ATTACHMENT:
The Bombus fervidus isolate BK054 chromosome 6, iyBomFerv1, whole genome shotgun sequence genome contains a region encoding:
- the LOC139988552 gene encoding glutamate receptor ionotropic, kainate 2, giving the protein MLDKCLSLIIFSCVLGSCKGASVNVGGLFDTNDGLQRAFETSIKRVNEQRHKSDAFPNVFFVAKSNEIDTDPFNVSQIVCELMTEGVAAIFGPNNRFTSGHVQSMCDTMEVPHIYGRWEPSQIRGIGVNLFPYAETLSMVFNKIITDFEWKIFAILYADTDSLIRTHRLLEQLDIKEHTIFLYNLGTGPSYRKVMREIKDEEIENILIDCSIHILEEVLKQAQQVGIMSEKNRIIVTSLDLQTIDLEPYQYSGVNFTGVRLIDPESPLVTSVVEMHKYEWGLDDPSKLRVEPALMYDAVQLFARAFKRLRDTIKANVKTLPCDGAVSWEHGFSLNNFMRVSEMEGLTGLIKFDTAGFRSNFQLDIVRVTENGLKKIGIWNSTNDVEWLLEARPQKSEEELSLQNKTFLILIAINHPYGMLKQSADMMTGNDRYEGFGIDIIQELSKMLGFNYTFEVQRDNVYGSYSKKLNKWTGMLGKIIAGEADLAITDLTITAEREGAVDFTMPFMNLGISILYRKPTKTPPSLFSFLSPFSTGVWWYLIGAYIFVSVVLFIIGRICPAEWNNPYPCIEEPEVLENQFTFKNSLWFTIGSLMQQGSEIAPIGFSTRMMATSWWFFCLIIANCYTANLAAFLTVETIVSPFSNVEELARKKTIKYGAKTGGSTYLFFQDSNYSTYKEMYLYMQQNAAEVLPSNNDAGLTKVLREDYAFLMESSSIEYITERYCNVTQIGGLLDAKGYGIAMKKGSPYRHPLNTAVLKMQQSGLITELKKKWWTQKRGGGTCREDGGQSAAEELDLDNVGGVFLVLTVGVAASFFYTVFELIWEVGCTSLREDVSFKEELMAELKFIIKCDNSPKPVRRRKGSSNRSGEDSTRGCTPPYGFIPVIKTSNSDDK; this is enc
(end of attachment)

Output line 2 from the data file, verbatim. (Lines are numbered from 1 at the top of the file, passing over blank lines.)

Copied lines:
- the LOC139988552 gene encoding glutamate receptor ionotropic, kainate 2, giving the protein MLDKCLSLIIFSCVLGSCKGASVNVGGLFDTNDGLQRAFETSIKRVNEQRHKSDAFPNVFFVAKSNEIDTDPFNVSQIVCELMTEGVAAIFGPNNRFTSGHVQSMCDTMEVPHIYGRWEPSQIRGIGVNLFPYAETLSMVFNKIITDFEWKIFAILYADTDSLIRTHRLLEQLDIKEHTIFLYNLGTGPSYRKVMREIKDEEIENILIDCSIHILEEVLKQAQQVGIMSEKNRIIVTSLDLQTIDLEPYQYSGVNFTGVRLIDPESPLVTSVVEMHKYEWGLDDPSKLRVEPALMYDAVQLFARAFKRLRDTIKANVKTLPCDGAVSWEHGFSLNNFMRVSEMEGLTGLIKFDTAGFRSNFQLDIVRVTENGLKKIGIWNSTNDVEWLLEARPQKSEEELSLQNKTFLILIAINHPYGMLKQSADMMTGNDRYEGFGIDIIQELSKMLGFNYTFEVQRDNVYGSYSKKLNKWTGMLGKIIAGEADLAITDLTITAEREGAVDFTMPFMNLGISILYRKPTKTPPSLFSFLSPFSTGVWWYLIGAYIFVSVVLFIIGRICPAEWNNPYPCIEEPEVLENQFTFKNSLWFTIGSLMQQGSEIAPIGFSTRMMATSWWFFCLIIANCYTANLAAFLTVETIVSPFSNVEELARKKTIKYGAKTGGSTYLFFQDSNYSTYKEMYLYMQQNAAEVLPSNNDAGLTKVLREDYAFLMESSSIEYITERYCNVTQIGGLLDAKGYGIAMKKGSPYRHPLNTAVLKMQQSGLITELKKKWWTQKRGGGTCREDGGQSAAEELDLDNVGGVFLVLTVGVAASFFYTVFELIWEVGCTSLREDVSFKEELMAELKFIIKCDNSPKPVRRRKGSSNRSGEDSTRGCTPPYGFIPVIKTSNSDDK; this is enc